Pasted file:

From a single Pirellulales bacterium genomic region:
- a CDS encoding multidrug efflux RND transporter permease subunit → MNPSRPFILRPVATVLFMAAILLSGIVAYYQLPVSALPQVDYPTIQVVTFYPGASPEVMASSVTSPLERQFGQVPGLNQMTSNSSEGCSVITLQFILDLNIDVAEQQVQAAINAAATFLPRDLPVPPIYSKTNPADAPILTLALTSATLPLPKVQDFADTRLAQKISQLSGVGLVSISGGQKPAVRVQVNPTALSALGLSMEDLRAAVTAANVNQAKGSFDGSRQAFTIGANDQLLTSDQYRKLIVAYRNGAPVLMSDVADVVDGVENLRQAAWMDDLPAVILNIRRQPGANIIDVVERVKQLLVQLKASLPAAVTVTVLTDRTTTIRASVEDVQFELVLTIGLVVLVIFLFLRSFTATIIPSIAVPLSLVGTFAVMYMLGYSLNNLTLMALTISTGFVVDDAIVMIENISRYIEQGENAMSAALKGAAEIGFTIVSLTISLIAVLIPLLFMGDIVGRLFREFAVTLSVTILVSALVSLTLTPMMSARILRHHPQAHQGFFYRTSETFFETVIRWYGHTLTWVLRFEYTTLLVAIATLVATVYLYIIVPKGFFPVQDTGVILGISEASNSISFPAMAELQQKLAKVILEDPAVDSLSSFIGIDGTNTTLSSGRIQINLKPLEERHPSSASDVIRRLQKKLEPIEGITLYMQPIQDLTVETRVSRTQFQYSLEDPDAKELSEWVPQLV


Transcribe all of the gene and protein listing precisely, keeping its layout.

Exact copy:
From a single Pirellulales bacterium genomic region:
- a CDS encoding multidrug efflux RND transporter permease subunit → MNPSRPFILRPVATVLFMAAILLSGIVAYYQLPVSALPQVDYPTIQVVTFYPGASPEVMASSVTSPLERQFGQVPGLNQMTSNSSEGCSVITLQFILDLNIDVAEQQVQAAINAAATFLPRDLPVPPIYSKTNPADAPILTLALTSATLPLPKVQDFADTRLAQKISQLSGVGLVSISGGQKPAVRVQVNPTALSALGLSMEDLRAAVTAANVNQAKGSFDGSRQAFTIGANDQLLTSDQYRKLIVAYRNGAPVLMSDVADVVDGVENLRQAAWMDDLPAVILNIRRQPGANIIDVVERVKQLLVQLKASLPAAVTVTVLTDRTTTIRASVEDVQFELVLTIGLVVLVIFLFLRSFTATIIPSIAVPLSLVGTFAVMYMLGYSLNNLTLMALTISTGFVVDDAIVMIENISRYIEQGENAMSAALKGAAEIGFTIVSLTISLIAVLIPLLFMGDIVGRLFREFAVTLSVTILVSALVSLTLTPMMSARILRHHPQAHQGFFYRTSETFFETVIRWYGHTLTWVLRFEYTTLLVAIATLVATVYLYIIVPKGFFPVQDTGVILGISEASNSISFPAMAELQQKLAKVILEDPAVDSLSSFIGIDGTNTTLSSGRIQINLKPLEERHPSSASDVIRRLQKKLEPIEGITLYMQPIQDLTVETRVSRTQFQYSLEDPDAKELSEWVPQLV